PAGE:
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Beit Midrash Series Parashat Hashavua

Rabbi Pinchas ben Yair Said: “Purity Leads to Sanctity”

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The commandment that opens our parasha has a special significance beyond its practical information as part of the service of the Mishkan: "Speak to Aharon and tell him: ‘When you make the lights go up, opposite the menorah should the seven lights give light’" (Bamidbar 8:2).
The gemara (Shabbat 22b) asks: "Did Hashem need the light that the kohen lit? Is it not so that throughout the forty years in the desert, it was Hashem who provided light for the nation? Rather, this was evidence to the world that the Divine Presence dwelled in Israel."
Let us take a look at the special characteristics of this mitzva and thereby get a better idea of what is needed to have the Divine Presence dwell among us. Elsewhere in the Torah (Shemot 31:8), the menorah is referred to as the "pure menorah." The purity of the oil that is placed into the menorah is also something that runs deep in our Jewish consciousness from the Chanuka story, as the miracle of the lights that continued burning was to deal with the situation where there was a shortage of pure oil. This concern was particularly appropriate against the backdrop of the spiritual conflict between the Jews and the Greek Hellenists and their culture of aesthetics.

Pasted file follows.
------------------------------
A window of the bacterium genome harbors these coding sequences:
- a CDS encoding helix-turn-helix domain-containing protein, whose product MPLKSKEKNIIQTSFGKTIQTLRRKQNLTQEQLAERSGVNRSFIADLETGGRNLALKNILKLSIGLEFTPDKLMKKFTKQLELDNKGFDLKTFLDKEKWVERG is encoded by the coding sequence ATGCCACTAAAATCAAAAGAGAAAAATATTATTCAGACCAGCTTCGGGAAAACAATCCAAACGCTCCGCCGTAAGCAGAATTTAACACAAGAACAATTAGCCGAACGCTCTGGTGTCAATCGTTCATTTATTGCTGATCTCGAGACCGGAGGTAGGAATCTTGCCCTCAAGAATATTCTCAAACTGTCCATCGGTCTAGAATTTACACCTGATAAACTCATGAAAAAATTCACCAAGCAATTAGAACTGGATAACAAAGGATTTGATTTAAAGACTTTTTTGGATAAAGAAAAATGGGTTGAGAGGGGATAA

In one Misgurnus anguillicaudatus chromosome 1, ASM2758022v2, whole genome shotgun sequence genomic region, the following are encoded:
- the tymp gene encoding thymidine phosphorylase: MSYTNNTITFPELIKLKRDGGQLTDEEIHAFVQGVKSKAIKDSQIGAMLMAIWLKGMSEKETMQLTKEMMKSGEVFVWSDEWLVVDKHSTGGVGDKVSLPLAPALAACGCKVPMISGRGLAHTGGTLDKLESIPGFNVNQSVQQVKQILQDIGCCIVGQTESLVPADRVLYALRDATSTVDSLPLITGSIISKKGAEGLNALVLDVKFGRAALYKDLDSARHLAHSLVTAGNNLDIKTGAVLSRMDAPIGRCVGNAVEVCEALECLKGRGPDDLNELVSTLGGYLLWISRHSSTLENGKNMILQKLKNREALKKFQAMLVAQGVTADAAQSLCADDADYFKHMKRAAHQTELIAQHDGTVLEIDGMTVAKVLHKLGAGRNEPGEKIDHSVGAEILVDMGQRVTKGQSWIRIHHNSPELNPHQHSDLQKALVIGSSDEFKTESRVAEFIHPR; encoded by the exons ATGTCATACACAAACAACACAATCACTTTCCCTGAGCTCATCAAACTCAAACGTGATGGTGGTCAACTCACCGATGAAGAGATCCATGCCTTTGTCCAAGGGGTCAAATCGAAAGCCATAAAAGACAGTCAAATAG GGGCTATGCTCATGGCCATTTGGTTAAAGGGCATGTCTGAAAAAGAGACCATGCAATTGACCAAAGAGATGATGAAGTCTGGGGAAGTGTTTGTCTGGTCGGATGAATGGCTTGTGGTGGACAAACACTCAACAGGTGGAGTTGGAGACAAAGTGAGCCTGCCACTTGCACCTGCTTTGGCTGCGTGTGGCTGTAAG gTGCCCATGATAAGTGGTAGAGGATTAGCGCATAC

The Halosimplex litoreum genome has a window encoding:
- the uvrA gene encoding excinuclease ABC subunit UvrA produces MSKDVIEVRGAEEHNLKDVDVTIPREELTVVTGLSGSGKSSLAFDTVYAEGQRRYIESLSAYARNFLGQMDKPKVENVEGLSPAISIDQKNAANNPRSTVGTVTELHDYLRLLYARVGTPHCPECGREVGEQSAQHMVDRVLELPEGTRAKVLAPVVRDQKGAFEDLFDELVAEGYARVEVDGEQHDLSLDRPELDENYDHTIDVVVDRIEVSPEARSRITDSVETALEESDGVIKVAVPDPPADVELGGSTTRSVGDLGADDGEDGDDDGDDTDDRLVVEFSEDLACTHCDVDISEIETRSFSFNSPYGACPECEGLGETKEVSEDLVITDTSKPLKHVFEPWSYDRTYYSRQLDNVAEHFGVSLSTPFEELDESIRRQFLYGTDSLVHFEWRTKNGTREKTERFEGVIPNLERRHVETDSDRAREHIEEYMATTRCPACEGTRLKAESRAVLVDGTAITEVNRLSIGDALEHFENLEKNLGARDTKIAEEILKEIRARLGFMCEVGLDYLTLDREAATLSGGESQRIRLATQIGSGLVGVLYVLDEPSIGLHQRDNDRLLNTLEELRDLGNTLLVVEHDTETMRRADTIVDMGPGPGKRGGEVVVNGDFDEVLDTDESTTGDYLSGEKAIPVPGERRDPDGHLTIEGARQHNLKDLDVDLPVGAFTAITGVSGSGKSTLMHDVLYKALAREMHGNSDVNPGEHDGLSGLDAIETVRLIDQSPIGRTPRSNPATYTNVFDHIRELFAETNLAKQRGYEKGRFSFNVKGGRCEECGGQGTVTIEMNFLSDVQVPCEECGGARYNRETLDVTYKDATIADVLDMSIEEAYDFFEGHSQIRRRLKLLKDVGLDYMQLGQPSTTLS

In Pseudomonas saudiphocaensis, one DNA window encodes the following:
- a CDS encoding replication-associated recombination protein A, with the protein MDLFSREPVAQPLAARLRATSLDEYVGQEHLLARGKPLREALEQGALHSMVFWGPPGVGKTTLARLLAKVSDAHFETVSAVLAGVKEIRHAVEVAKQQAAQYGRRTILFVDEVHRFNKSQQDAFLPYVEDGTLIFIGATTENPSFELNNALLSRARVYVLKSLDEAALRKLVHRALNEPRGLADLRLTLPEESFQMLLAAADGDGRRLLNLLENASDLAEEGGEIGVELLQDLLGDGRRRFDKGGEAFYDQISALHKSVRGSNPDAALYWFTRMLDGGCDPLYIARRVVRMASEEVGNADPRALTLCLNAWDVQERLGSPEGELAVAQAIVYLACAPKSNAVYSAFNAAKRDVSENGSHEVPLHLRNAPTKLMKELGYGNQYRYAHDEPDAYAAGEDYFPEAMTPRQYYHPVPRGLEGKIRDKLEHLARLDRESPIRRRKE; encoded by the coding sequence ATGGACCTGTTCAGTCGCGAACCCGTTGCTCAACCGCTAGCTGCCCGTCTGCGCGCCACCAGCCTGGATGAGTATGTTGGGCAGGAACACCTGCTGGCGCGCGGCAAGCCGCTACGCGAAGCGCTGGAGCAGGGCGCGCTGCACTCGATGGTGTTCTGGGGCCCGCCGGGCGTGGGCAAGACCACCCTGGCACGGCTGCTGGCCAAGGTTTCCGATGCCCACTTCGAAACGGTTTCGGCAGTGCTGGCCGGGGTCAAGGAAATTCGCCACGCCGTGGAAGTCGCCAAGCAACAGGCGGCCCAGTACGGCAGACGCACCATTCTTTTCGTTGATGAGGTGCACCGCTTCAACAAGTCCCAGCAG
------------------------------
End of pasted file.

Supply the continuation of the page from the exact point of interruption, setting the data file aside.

The menorah is, to a great extent, the symbol of spirituality. One indication is that the navi, Zecharia, was shown in a dream a special vision based around a menorah to represent that which he was told, "Not with masses or with strength but with My spirit, said Hashem" (Zecharia 4: 2-6). Candlelight also represents Torah and mitzvot, as we know from the famous pasuk in Mishlei, "For a mitzva is a candle, and Torah is light" (6:23). Of course, light can be used for qualitatively different things, and therefore Mishlei also says: "The light of the righteous is happy, and the candle of the wicked will flicker" (13:9) and "Haughty eyes and a proud heart: the candle of the wicked is sinful" (21:4). The light of the menorah within the Mishkan is also a symbol of wisdom, as finds expression in Chazal’s statement that "he who wants wisdom should go to the south, for the menorah was in the south" (Bava Batra 25b).
There is an important message to learn from the special connection between the motifs of spirituality, wisdom, purity and the dwelling of the Divine Presence that they usher in. An outlook of aesthetics and philosophical musings, even if people feel that it elevates them beyond coarse physicality, does not suffice for the Nation of Israel. A "lighting of lights" in a manner that invites the Divine Presence requires a high level of the type of purity that leads to sanctity. How appropriate is it that the author of the saying that "purity leads to sanctity" was named "Rabbi Pinchas ben Yair" (his father’s name meaning, will give light).
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